After losing 3-0 away to Napoli on the opening day, Bologna did manage to get a point on the board in their first home fixture against Sampdoria.
The visitors quickly bounced back from defeat to Juventus to go 1-0 up, but Davide Moscardelli tapped in from point blank range to draw the Rossoblu level. Panagiotis Kone then caught an overhead kick perfectly and it flew past Angelo da Costa, but in the end Manolo Gabbiadini spoiled the party with an equally good 30-yard free-kick.
Next to visit the Dall’Ara were Torino, and they emerged with all three points. After the Granata had taken the lead within two minutes, Bologna defender Cesare Natali fortuitously drew them level as a rebound struck him on the knee and went in. But Alessio Cerci’s penalty meant the hosts required a comeback that Natali’s sending off made too difficult to achieve.
The following week, the Rossoblu welcomed Milan to Emilia-Romagna. It looked like it was going to be a dream victory for Stefano Pioli’s men when they found themselves 3-1 up on 62 minutes thanks to a Diego Laxalt brace and a further strike from Jonathan Cristaldo, but the Rossoneri rescued themselves in the dying stages to salvage a draw.
There was more disappointment to come a fortnight later as Hellas Verona ran out 4-1 winners at the Dall’Ara.
Bologna goalkeeper Gianluca Curci was unable to prevent two long-range strikes, an intricate third and a deflected fourth goal finding their way past him. In a game during which a number of other Verona chances also went begging, Alessandro Diamanti’s penalty turned out to be the only saving grace.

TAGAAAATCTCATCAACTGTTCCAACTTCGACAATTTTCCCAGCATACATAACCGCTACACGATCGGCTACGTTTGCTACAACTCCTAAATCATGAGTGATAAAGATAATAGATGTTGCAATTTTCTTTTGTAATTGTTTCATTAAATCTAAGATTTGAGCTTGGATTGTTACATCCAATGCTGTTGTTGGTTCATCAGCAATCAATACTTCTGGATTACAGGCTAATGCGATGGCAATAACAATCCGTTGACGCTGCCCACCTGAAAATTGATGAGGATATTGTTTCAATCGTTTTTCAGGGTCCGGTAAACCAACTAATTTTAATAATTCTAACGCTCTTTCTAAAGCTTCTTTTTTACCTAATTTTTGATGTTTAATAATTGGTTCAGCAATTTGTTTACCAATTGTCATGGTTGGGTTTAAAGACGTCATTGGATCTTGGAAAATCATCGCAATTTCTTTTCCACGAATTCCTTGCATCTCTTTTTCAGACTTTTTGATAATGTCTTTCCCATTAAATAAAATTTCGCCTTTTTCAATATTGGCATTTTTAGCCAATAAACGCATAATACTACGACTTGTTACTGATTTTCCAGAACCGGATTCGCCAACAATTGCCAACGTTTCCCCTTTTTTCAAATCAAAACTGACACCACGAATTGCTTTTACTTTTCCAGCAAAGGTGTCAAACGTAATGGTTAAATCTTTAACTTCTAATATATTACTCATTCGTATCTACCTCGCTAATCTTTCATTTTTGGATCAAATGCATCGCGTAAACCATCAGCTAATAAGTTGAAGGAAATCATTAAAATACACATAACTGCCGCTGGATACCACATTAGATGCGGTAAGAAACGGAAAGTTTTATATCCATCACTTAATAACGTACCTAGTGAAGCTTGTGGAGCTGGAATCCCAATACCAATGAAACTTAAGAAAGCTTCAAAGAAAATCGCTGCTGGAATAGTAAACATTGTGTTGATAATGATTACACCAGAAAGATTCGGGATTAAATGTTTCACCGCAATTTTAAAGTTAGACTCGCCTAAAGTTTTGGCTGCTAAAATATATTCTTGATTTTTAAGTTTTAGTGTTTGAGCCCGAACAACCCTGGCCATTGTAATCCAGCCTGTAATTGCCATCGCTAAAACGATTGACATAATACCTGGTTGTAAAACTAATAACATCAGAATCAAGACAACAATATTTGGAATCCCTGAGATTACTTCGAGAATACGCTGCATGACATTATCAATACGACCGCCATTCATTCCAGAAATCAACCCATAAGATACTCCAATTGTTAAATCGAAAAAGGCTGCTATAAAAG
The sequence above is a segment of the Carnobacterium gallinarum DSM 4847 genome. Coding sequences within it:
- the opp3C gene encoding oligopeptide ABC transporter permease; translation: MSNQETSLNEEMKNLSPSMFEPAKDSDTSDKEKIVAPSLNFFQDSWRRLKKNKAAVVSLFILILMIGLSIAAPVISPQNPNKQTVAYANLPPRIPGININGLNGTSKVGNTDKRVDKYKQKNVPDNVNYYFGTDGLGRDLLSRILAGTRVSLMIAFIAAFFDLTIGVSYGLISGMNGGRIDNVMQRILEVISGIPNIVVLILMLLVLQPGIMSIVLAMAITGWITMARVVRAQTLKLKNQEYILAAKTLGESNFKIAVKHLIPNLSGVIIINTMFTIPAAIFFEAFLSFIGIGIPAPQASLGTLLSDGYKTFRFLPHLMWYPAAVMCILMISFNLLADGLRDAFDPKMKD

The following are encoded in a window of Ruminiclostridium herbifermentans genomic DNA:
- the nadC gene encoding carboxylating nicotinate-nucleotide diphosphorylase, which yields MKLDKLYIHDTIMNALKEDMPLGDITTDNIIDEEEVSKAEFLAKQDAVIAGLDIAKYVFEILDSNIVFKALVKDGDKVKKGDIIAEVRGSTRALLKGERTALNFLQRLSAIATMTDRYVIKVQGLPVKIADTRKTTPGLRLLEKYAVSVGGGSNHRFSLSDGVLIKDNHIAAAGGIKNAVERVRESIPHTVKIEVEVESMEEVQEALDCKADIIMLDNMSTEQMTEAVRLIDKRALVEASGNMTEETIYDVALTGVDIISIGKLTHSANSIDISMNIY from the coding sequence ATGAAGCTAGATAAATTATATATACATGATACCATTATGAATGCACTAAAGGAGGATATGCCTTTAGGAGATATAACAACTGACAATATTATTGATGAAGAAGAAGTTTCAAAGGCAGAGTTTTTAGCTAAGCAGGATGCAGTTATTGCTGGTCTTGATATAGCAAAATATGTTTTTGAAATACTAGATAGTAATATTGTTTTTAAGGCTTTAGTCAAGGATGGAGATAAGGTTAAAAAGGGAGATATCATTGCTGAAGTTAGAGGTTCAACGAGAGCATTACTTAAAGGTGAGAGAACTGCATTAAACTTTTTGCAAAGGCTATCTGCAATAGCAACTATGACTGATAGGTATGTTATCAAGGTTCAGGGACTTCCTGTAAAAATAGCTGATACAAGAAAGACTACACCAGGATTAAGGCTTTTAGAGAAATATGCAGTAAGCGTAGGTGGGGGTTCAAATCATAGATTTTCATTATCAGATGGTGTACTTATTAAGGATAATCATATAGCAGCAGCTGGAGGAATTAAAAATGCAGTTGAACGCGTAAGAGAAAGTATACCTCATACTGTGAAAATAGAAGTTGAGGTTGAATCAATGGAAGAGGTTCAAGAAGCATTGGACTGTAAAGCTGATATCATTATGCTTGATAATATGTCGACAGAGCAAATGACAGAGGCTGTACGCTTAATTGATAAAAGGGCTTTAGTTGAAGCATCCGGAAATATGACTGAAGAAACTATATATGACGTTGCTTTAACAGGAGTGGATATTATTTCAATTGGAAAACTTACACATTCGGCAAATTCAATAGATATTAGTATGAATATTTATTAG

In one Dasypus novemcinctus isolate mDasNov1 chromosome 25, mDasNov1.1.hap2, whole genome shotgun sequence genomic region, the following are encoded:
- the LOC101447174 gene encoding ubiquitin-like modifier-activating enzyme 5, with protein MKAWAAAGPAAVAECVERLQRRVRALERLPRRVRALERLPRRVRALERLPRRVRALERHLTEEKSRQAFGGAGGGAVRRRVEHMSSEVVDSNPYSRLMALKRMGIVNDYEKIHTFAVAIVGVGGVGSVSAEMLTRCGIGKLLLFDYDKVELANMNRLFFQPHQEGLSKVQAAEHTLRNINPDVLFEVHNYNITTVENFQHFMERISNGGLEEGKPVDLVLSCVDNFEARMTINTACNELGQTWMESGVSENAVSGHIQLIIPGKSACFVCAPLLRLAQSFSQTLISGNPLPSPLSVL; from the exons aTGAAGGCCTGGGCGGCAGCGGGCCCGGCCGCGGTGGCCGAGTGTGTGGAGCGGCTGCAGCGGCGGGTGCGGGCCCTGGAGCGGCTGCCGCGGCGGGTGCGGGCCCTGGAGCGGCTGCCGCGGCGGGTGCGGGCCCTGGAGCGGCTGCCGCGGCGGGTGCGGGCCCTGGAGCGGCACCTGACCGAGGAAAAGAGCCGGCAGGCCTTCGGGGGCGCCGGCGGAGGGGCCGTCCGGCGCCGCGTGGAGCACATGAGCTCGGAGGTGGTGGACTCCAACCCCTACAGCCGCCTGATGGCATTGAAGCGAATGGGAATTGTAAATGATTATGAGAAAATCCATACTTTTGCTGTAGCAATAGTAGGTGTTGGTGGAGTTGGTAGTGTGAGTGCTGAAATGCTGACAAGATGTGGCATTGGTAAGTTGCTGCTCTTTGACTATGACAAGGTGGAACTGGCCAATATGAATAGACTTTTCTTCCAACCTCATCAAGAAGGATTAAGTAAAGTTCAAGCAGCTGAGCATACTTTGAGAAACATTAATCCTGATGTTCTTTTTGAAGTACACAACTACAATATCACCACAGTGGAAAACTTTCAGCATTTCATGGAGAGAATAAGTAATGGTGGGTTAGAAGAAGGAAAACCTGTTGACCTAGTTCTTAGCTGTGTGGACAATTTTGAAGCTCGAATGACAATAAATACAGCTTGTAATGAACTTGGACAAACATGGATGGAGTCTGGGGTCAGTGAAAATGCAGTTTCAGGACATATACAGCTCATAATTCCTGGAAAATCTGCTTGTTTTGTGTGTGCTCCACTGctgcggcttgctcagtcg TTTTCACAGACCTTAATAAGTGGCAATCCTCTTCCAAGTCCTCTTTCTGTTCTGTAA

Having not had a win at home since 3 March (and without a victory at all in 2013/14), three points finally arrived on October 27 with a 1-0 triumph over Livorno. After celebrating Jose Angel Crespo’s opener, the home fans then endured a nail-biting ride as they waited to see if their team could hold on. But Pioli’s men didn’t disappoint this time, and the weight off their shoulders was finally lifted.
Having been trounced by Hellas Verona earlier on in the campaign, Bologna fared better against Verona’s other major team, Chievo. It wasn’t to be another win, but the Rossoblu added a further point to their tally as the game finished goalless at the Dall’Ara.
A draw was also the final result when Bologna last walked out at their home ground in Serie A against Inter.
Kone slotted an opener past Inter goalkeeper Samir Handanovic after a well-worked counter attack, and it was only a deflected effort by Jonathan which denied them victory over the Nerazzurri. Inter were unfortunate not to win it at the death, though, as Juan Jesus’ effort struck the bar late on.
With last year’s go-to man in attack, Alberto Gilardino, having moved to Genoa over the summer, the focus of play has changed, and a wider range of Rossoblu players have found the net this season as part of the 3-4-2-1 formation preferred by Pioli.
Diego Laxalt, Panagiotis Kone, Davide Moscardelli, Alessandro Diamanti, Jose Angel Crespo, Rolando Bianchi, Cesare Natali, Jonathan Cristaldo, Gyorgy Garics and Michele Pazienza have all scored for Bologna.
The 2013/14 Rossoblu side’s true weapon so far has been their capabilities in the air. They have netted four headers in total, though on Friday they face a Juve team who have yet to concede one.
Greek Panagiotis Kone represents a threat because of the variety of goals he is capable of scoring: he has found the net with a spectacular overhead-kick, two poacher’s finishes inside the area and a half-volley dispatched into the corner from 25 yards.
Apart from Marek Hamsik, no other midfielder has scored more goals from open play than his four, and the team have never lost so far when he has been on the scoresheet.
Juventus will have to be wary of Alessandro Diamanti’s clinical abilities from dead-ball situations. The Rossoblu captain has converted two penalties and a free-kick so far.
But Bologna have failed to register more shots than their opposition in any home game, and only on one occasion at the Dall’Ara – the 0-0 draw with Chievo Verona – have they enjoyed a greater share of the possession.